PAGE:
That age – ten to fifteen – is key in moral development. It’s part of the process of learning about a lot of things that will be key in shaping your identity and ethics in the rest of your life. Before my parents broached any of these subjects with me, I was reading about them. Which is why I have Mercedes Lackey to thank for my moral development at least as much as my parents; at least, I can’t think of another reason why my personal morality would fit more closely with her writing than what my parents believed when I was growing up.
Being homosexual was not an acceptable thing in my family. It just wasn’t – it was a thing that (rightly) brought violence down on you; being homosexual in, say The Last Herald-Mage trilogy or the Arrows trilogy, was a perfectly acceptable way to be, but it was important to be aware that there were people who might not be so accepting and who could make life difficult…not because there was anything wrong with being gay, but because people can be very judgmental and cruel.
So I began developing a complex and responsive moral code from the time that I was about ten. I thought about the nature of revenge – is revenge (as opposed to justice) ever justified? Is it right to kill someone for certain crimes? Is it better or worse to kill them in the heat of passion versus coldly, calculatedly? This is how I developed my opinion on the death penalty.
How do you deal with being raped? How do you grow to trust people again afterward? Questions I thought about at ten, eleven years old…with answers I needed by the time I was eighteen.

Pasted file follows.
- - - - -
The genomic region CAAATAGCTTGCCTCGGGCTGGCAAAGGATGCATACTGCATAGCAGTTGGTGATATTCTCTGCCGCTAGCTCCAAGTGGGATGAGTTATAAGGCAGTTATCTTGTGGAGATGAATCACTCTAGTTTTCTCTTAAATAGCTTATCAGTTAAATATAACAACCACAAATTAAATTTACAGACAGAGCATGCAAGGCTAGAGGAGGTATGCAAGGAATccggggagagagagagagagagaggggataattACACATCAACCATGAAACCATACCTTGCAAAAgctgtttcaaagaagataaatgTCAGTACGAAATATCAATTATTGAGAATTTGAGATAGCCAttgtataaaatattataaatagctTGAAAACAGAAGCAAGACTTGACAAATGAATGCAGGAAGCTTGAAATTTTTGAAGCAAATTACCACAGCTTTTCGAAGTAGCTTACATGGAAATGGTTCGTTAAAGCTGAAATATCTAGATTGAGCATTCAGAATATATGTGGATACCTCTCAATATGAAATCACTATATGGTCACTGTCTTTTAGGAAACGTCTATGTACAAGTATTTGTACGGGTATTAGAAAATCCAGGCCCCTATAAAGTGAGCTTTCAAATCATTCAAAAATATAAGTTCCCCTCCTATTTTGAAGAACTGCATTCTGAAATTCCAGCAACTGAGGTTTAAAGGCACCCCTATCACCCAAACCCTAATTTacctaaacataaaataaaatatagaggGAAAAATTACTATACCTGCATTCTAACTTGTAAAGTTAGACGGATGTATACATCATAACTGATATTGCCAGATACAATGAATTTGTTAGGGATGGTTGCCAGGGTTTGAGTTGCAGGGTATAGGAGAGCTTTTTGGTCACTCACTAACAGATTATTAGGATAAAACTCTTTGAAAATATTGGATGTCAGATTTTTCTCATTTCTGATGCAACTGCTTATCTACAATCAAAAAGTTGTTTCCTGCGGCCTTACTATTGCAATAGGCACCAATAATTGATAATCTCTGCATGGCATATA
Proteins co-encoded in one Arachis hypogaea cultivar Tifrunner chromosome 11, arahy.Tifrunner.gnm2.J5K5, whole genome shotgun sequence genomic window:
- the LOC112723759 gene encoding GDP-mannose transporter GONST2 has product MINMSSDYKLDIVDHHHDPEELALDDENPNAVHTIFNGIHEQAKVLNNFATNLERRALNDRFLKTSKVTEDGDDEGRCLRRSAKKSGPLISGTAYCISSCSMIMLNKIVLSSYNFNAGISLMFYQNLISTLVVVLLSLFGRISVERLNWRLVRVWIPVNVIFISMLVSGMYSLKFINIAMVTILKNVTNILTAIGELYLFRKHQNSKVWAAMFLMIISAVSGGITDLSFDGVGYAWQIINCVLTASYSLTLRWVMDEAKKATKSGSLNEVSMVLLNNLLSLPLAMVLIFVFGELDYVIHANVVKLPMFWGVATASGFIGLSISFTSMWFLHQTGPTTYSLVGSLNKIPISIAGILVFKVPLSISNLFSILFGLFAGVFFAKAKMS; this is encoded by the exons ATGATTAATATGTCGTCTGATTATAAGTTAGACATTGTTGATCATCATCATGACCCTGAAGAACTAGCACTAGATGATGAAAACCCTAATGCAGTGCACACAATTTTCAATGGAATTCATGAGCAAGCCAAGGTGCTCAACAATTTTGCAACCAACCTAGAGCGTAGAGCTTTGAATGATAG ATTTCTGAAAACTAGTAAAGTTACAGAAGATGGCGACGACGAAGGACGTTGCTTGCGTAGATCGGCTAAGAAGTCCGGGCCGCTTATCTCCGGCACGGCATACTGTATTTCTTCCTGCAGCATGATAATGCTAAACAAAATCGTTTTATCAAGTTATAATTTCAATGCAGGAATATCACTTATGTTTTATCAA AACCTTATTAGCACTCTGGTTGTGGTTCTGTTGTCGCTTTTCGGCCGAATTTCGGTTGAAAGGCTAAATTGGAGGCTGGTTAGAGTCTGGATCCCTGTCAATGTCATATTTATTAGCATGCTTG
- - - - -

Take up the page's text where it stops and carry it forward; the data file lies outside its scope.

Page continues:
I was able to deal with the ideas in those books; I not only grew my vocabulary but learned more about the world. And possibly the most important thing I learned was that everyone thinks and feels differently. That what I understood about how the world works was not the same as what other people understood. And that’s not only okay, it’s the way it’s supposed to be.
And that’s something I’m very glad I learned as early as possible. It’s something I hope to teach young people someday, because I think it’s pretty damn important. Not everyone sees things the same way. Basic respect for diversity of all kinds. Respect for people as individuals. The willingness to call bullshit when you see it.
The problem is this – all those good lessons I was learning from the Heralds of Valdemar and the Free Bards were directly contradicted by Christian ideological brainwashing. But let’s save that for next time.
October 5, 2012
Allow me to set the scene.
So I was out (very) late the other night at a Denny’s, talking to a new friend. We’d stepped outside so he could take a smoke break and this (very) drunk man came outside and asked how long we’d been together.
“We’re not,” both of us told him. “We just met a few hours ago.” The conversation meandered along from there (touching on my friend being entirely too un-em-boobened for me to be into him anyway, which wasn’t entirely inaccurate) until this inebriated gentleman grew utterly flabbergasted when my friend informed him that he wasn’t a very good kisser. (This, it turns out, was a fiction mean to fuck with the guy’s head) This guy was completely floored.